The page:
I have learned that no strategy will work if you’re not energetically aligned with your offer. I see online entrepreneurs popping up all the time, branding themselves as a marketing expert or some other vague title. One day, they’re an Instagram expert; the next they’re something else. They have no true area of expertise because they create whatever their audience requests. Since they follow their audience instead of leading them, they often find themselves serving a customer base they aren’t passionate about in a niche where they aren’t experts. This is why energetic alignment comes first. When someone believes in what they are selling, they will attract their ideal customers.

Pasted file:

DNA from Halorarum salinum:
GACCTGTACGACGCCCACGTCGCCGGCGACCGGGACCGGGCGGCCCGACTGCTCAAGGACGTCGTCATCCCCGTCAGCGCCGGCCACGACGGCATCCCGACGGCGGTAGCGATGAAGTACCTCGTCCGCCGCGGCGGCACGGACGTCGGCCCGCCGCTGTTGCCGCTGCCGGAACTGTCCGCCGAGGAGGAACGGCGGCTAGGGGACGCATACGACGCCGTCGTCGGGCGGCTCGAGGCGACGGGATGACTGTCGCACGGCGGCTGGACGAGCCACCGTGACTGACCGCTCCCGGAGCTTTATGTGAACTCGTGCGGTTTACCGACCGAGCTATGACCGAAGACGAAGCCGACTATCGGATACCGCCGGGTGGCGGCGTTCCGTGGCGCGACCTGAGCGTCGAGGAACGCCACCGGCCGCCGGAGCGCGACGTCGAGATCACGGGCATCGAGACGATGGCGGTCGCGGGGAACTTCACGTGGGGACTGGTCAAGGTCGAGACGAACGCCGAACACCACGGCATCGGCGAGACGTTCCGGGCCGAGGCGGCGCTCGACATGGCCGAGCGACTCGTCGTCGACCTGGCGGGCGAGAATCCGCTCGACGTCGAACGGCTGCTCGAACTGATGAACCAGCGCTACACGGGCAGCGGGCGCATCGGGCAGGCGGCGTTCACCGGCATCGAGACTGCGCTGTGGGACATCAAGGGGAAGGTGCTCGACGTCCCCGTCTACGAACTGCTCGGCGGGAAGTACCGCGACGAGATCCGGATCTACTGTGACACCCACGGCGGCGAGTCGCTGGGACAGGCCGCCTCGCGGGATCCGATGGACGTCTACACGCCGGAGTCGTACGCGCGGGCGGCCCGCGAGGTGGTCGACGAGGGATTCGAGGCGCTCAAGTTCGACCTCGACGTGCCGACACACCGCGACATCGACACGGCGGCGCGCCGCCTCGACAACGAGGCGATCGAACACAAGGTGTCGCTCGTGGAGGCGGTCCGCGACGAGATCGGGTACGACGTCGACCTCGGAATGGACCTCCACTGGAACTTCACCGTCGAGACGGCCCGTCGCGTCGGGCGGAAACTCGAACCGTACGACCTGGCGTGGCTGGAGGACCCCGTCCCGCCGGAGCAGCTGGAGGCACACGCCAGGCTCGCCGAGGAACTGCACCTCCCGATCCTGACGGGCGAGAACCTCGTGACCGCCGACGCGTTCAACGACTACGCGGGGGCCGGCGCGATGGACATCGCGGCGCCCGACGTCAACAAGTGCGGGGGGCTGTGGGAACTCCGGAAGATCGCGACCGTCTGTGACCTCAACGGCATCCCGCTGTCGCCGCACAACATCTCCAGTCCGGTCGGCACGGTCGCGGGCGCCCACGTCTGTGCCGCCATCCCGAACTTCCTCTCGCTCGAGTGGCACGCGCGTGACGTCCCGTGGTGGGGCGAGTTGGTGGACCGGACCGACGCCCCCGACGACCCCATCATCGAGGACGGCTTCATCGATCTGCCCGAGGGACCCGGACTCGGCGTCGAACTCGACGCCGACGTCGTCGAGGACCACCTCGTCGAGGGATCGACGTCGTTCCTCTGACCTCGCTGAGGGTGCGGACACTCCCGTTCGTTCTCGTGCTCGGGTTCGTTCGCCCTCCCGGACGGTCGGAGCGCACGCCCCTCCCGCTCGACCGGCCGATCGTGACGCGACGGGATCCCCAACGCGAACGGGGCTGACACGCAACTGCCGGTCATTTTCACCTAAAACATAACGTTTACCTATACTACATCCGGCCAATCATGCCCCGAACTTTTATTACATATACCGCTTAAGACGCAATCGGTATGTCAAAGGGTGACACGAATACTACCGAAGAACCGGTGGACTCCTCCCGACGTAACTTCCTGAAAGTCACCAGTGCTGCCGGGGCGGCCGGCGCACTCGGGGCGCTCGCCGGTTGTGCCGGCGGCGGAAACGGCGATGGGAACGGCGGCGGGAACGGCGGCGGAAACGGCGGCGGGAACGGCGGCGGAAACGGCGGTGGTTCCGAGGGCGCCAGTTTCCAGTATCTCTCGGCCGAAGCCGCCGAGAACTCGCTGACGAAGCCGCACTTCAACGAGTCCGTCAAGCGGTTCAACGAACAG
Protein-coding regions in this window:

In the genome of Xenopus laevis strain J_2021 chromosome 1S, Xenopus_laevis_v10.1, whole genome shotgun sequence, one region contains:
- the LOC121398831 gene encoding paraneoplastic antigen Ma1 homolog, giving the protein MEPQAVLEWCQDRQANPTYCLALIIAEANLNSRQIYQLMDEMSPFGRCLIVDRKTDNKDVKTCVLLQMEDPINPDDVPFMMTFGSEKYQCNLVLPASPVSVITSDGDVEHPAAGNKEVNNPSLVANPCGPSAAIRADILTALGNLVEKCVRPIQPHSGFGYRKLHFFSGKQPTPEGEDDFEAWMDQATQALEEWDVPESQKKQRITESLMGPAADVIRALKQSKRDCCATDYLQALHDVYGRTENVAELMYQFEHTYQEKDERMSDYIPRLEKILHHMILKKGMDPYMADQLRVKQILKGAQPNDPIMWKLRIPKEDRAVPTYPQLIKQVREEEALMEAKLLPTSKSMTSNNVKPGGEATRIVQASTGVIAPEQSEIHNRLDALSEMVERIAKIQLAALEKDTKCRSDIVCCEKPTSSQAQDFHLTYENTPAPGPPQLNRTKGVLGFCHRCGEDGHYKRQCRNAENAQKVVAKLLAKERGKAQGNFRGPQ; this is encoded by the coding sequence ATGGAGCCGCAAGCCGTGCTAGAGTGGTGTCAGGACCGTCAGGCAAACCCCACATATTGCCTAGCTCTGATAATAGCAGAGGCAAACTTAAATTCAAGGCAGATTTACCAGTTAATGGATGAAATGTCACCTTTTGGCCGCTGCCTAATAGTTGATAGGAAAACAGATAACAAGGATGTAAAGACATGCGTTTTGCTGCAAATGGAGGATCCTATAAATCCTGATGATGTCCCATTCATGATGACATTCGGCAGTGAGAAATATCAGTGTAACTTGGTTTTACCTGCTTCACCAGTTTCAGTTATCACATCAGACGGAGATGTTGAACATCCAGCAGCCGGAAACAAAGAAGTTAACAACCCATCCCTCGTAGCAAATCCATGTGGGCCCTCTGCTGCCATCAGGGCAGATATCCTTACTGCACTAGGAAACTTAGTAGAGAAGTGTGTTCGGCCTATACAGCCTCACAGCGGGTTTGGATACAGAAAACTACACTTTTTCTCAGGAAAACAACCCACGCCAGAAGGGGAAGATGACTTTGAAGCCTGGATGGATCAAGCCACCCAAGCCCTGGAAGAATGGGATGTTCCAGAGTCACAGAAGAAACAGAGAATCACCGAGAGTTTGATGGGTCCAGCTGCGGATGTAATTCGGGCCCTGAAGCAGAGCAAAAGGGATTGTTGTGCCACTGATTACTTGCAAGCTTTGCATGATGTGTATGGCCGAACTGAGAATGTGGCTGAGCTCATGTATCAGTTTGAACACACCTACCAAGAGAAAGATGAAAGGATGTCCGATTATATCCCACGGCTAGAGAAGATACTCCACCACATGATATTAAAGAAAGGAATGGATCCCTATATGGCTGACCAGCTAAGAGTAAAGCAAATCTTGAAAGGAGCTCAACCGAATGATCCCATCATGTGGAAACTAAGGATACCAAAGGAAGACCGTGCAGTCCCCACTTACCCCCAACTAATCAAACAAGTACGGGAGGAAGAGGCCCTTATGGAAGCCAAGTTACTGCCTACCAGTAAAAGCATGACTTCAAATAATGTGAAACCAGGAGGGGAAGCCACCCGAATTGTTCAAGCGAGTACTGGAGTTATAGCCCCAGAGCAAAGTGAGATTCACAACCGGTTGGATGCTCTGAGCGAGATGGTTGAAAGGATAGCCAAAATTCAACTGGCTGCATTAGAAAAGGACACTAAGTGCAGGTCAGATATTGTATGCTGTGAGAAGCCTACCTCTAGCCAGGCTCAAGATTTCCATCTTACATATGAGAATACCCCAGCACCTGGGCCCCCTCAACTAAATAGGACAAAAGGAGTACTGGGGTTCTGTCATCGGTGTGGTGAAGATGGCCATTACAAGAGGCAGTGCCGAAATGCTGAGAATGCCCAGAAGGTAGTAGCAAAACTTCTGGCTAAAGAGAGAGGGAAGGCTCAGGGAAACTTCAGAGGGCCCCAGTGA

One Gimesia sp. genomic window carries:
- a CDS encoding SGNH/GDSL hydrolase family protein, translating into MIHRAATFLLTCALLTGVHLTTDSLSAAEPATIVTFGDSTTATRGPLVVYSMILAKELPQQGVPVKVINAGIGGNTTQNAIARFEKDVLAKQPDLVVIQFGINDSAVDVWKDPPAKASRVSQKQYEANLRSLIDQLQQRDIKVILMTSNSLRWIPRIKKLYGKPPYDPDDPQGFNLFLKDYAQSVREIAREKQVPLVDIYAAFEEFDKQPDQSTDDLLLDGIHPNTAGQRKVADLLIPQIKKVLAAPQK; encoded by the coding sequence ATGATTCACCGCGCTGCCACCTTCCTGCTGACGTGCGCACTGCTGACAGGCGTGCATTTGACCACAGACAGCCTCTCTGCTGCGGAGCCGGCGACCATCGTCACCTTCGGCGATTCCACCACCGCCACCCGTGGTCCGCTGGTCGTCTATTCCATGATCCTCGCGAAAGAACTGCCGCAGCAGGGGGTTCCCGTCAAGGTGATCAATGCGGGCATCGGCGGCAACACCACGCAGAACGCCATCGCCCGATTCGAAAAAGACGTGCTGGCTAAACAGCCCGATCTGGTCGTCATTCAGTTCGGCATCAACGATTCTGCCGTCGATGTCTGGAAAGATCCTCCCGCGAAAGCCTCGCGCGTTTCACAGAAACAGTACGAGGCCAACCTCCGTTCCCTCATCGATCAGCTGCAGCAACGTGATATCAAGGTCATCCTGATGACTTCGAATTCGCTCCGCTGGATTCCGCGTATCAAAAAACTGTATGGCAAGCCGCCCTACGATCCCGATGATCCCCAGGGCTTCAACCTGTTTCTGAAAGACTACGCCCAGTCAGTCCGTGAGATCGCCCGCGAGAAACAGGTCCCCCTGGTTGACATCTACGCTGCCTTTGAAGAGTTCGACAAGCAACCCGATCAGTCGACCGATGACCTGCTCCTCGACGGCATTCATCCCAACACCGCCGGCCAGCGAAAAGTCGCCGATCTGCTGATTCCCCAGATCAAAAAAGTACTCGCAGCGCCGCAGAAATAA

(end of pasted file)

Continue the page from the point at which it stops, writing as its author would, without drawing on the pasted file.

Your messaging platform
The phrase “magnetic messaging” is thrown around because it sounds interesting, but it doesn’t mean much without having a fundamental understanding of the way magnets actually work. Magnets, by nature, have two poles. They can only attract with the same force they repel. Your messaging is the same way. To attract your ideal clients, you need to repel those who are not. One of the strongest ways to do this is by taking a stand on outdated industry norms.
Your messaging will attract your audience, but there are two other pieces to this step. Once you attract your ideal audience, you need to connect with them and then qualify them as potential buyers. This step takes people from followers to qualified leads by moving them through your content in three ways.